African Diaspora/African American

Art History

Araeen, Rasheed. “Modernity, Modernism, and Africa’s Place in the History of Art of our Age.” Third Text 19, no 4 (2005): 411–417.

Araeen, Rasheed. “How I Discovered My Oriental Soul in the Wilderness of the West.” Third Text 18 (1992): 85–102.

Araeen, Rasheed. “From Primitivism to Ethnic Arts.” Third Text 1 (1987): 6–25.

Ater, Renee. Remaking Race and History: The Art of Meta Warrick Fuller. Berkeley: University of California Press, 2011.

Bailey, David A. and Richard J. Powell, eds. Rhapsodies in Black: Art of the Harlem Renaissance. London: Hayward Gallery the Institute of International Visual Arts, 1997.

Barson, Tanya and Gorschlüter, Peter, eds. Afro Modern: Journeys through the Black Atlantic. Liverpool: Tate Liverpool in association with Tate Publishing, 2010.

Barton, Craig Evan, ed. Sites of Memory: Perspectives on Architecture and Race. New York: Princeton Architectural Press, 2001.

Berger, Maurice. For All the World to See: Visual Culture and the Struggle for Civil Rights. New Haven: Yale University Press, 2010.

Bernier, Celeste-Marie. African American Visual Arts: From Slavery to the Present. Chapel Hill: The University of North Carolina Press, 2008.

Bernier, Celeste-Marie and Hannah Durkin, eds. Visualizing Slavery: Art Across the African Diaspora. Liverpool: Liverpool University Press, 2016.

Bindman, David, et. al. The Image of the Black in Western Art. Vols. 1–4. New ed. Cambridge: Belknap Press of Harvard University, 2010.

Blier, Suzanne Preston. “Imaging Otherness in Ivory: African Portrayals of the Portuguese ca. 1492.” The Art Bulletin 75, no. 3 (1993): 375–396.

Birt, Rodger. C. “For the Record: James VanDerZee, Marcus Garvey, and the UNIA Photographs.” International Review of African American Art 8, no. 4 (1989): 39–48.

Boime, Albert. The Art of Exclusion: Representing Blacks in the Nineteenth-Century.  Washington, DC: Smithsonian Institution, 1990.

Boime, Albert. “Henry Ossawa Tanner’s Subversion of Genre.” Art Bulletin 75, no. 3 (September 1993): 415-442.


Bowles, John P. Adrian Piper: Race, Gender, and Embodiment. Durham: Duke University Press, 2011.

Braddock, Alan. “Eakins, Race, and Ethnographic Ambivalence.” Winterthur Portfolio 33, no. 2/3 (1998): 135–61.

Buick, Kirsten Pai. Child of the Fire: Mary Edmonia Lewis and the Problem of Art History’s Black and Indian Subject. Durham: Duke University Press, 2010.

Byrd, Dana E. “‘Motive Power’: Punkahs and Performance in the Antebellum South.” Buildings and Landscapes 23, no. 1 (2016): 29–51.

Cahan, Susan. Mounting Frustration: The Art Museum in the Age of Black Power. Durham: Duke University Press, 2016.

Calo, Mary Ann. Distinction and Denial: Race, Nation, and the Critical Construction of the African American Artist, 1920–40. Ann Arbor: University of Michigan Press, 2007.

Campt, Tina. Image Matters: Archive, Photography, and the African Diaspora in Europe. Durham: Duke University Press, 2012.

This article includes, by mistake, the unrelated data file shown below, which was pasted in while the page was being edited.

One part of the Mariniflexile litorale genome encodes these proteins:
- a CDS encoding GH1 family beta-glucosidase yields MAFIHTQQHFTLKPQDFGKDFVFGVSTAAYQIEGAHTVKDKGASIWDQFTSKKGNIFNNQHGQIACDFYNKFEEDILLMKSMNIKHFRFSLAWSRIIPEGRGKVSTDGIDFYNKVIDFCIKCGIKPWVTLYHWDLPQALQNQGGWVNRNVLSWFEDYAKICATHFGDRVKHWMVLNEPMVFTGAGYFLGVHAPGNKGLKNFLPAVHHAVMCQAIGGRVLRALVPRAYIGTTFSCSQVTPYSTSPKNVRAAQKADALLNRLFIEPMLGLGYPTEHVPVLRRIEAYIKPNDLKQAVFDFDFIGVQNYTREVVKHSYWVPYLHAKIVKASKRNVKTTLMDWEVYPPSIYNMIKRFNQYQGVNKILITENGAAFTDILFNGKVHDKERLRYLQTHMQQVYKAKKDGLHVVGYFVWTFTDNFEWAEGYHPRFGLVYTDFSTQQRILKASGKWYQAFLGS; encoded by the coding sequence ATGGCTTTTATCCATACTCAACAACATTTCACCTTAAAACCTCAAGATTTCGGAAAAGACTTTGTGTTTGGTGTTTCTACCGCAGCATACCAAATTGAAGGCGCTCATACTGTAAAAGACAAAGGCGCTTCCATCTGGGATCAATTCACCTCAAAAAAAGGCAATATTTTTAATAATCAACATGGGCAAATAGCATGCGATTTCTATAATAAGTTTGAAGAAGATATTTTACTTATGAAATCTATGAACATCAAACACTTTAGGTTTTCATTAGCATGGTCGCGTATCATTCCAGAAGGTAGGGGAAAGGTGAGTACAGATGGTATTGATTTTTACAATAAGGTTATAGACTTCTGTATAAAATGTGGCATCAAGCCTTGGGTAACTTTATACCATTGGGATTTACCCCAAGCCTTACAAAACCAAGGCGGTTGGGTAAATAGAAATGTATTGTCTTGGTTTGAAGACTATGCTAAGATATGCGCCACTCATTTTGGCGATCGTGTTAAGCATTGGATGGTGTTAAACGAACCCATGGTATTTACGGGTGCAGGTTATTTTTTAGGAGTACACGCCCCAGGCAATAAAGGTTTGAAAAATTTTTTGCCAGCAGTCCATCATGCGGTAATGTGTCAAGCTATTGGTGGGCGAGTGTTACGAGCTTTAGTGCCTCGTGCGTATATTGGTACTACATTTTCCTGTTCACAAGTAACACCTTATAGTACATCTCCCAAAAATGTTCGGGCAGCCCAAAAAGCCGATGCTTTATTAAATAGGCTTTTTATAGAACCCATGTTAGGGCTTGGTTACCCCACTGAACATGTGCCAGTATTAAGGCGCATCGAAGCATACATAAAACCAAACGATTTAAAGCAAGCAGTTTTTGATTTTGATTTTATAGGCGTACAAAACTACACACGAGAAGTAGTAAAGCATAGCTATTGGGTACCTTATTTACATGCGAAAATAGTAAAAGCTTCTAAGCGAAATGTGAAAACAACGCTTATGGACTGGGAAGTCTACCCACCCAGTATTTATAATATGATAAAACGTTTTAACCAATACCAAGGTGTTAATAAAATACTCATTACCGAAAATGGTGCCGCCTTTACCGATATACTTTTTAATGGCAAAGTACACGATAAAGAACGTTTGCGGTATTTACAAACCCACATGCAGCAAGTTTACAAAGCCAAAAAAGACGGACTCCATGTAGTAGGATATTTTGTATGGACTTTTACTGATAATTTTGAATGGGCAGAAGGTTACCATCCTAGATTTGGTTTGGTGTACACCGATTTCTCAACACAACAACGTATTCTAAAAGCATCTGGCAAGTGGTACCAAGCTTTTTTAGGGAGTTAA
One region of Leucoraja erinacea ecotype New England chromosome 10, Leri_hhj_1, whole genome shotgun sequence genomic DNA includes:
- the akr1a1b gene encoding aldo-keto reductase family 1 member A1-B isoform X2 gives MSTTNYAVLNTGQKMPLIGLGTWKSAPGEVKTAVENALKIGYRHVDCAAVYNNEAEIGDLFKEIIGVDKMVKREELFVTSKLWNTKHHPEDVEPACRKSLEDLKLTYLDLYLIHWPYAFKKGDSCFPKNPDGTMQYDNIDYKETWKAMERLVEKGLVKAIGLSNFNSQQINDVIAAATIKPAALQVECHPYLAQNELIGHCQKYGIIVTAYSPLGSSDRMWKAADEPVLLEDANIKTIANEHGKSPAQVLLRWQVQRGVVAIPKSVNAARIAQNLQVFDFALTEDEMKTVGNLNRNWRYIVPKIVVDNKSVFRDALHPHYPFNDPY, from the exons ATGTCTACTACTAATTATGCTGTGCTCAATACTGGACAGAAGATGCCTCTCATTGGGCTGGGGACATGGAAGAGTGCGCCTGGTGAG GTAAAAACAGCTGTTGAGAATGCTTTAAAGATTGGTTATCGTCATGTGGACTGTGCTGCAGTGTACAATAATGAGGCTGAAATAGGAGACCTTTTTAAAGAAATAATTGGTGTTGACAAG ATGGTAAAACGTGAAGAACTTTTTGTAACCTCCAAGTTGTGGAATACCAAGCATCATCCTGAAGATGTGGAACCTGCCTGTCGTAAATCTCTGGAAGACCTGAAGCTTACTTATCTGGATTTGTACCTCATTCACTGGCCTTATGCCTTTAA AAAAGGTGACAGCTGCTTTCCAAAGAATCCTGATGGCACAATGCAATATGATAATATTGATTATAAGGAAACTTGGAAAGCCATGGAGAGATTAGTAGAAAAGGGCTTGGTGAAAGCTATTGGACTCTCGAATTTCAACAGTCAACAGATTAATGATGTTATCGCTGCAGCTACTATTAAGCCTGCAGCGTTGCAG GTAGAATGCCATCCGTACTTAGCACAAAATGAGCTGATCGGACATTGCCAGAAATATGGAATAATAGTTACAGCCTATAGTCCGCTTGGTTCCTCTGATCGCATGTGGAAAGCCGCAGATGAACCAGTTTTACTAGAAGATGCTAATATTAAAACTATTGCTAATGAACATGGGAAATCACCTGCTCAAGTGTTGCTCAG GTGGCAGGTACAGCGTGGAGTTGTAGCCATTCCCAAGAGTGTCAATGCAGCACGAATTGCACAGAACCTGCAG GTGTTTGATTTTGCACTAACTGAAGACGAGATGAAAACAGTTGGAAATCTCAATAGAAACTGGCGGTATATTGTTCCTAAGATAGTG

Casid, Jill. Sowing Empire: Landscape and Colonization. Minneapolis: University of Minnesota Press, 2004.

Cassel Oliver, Valerie, ed. Benjamin Patterson: Born in the State of Flux/us. Houston: Contemporary Arts Museum Houston, 2011.

Chambers, Eddie. Black Artists in British Art: A History since the 1950s. London: I.B. Tauris, 2014.

Chambers, Eddie. Things Done Change: The Cultural Politics of Recent Black Artists in Britain. Amsterdam and New York: Rodopi Editions, 2012.

Chambers, Eddie. Run Through the Jungle: Selected Writings by Eddie Chambers. London, Invia: 1999.

Childs, Adrienne. “Visual Arts.” Oxford Bibliographies Online: DOI: 10.1093/OBO/9780190280024-0027

Childs, Adrienne and Susan H. Libby, eds. Blacks and Blackness in European Art of the Long Nineteenth Century. Farnham: Ashgate, 2014.

Clarke, Cheryl. “After Mecca”: Women Poets and the Black Arts Movement. Rutgers: Rutgers University Press, 2004.

Copeland, Huey. Bound to Appear: Art, Slavery, and the Site of Blackness in Multicultural America. Chicago: University of Chicago Press, 2013.

Copeland, Huey. “In the Wake of the Negress.” In Modern Women: Women Artists at the Museum of Modern Art, edited by Cornelia Butler and Alexandra Schwartz, 480–496. New York: The Museum of Modern Art, 2010.

Copeland, Huey. “Figures and Grounds.” Artforum (April 2009): 142–147.

Copeland, Huey. “Truth to Power.” Artforum (October 2009): 59–60.

Copeland, Huey and Krista Thompson. “Perpetual Returns: New World Slavery and the Matter of the Visual.” Representations 113 (2011): 1–15.

Craft, Catherine, ed. Melvin Edwards: Five Decades. Dallas: Nasher Sculpture Center, 2015.

Dabakis, Melissa. “Ain’t I A Woman? Anne Whitney, Edmonia Lewis, and the Iconography of Emancipation.” In Seeing High and Low: Representing Social Conflict in American Visual Culture, edited by Patricia Johnston, 84–102. Berkeley: University of California Press, 2006.

Dabydeen, David. Hogarth’s Blacks: Images of Blacks in Eighteenth-Century English Art. Athens: University of Georgia Press, 1987.

Davis, John. “Eastman Johnson’s Negro Life at the South and Urban Slavery in Washington, D.C.” Art Bulletin 80, no. 1 (1998): 67–92.

Deliss, Clementine, ed. Seven Stories about Modern Art in Africa. Paris: Flammarion, 1996.

Delmez, Kathryn E., ed. Carrie Mae Weems: Three Decades of Photography and Video. New Haven: Yale University Press, 2012.

Dickerman, Leah. Jacob Lawrence: The Migration Series. New York: Museum of Modern Art, 2015.

Dominguez-Torres, Mónica. “Pearl Fishing in the Caribbean: Early Images of Slavery and Forced Migration in the Americas.” In African Diaspora and the Cultures of Latin America, the Caribbean, and the United States, edited by Persephone Braham. Newark: University of Delaware Press, 2015.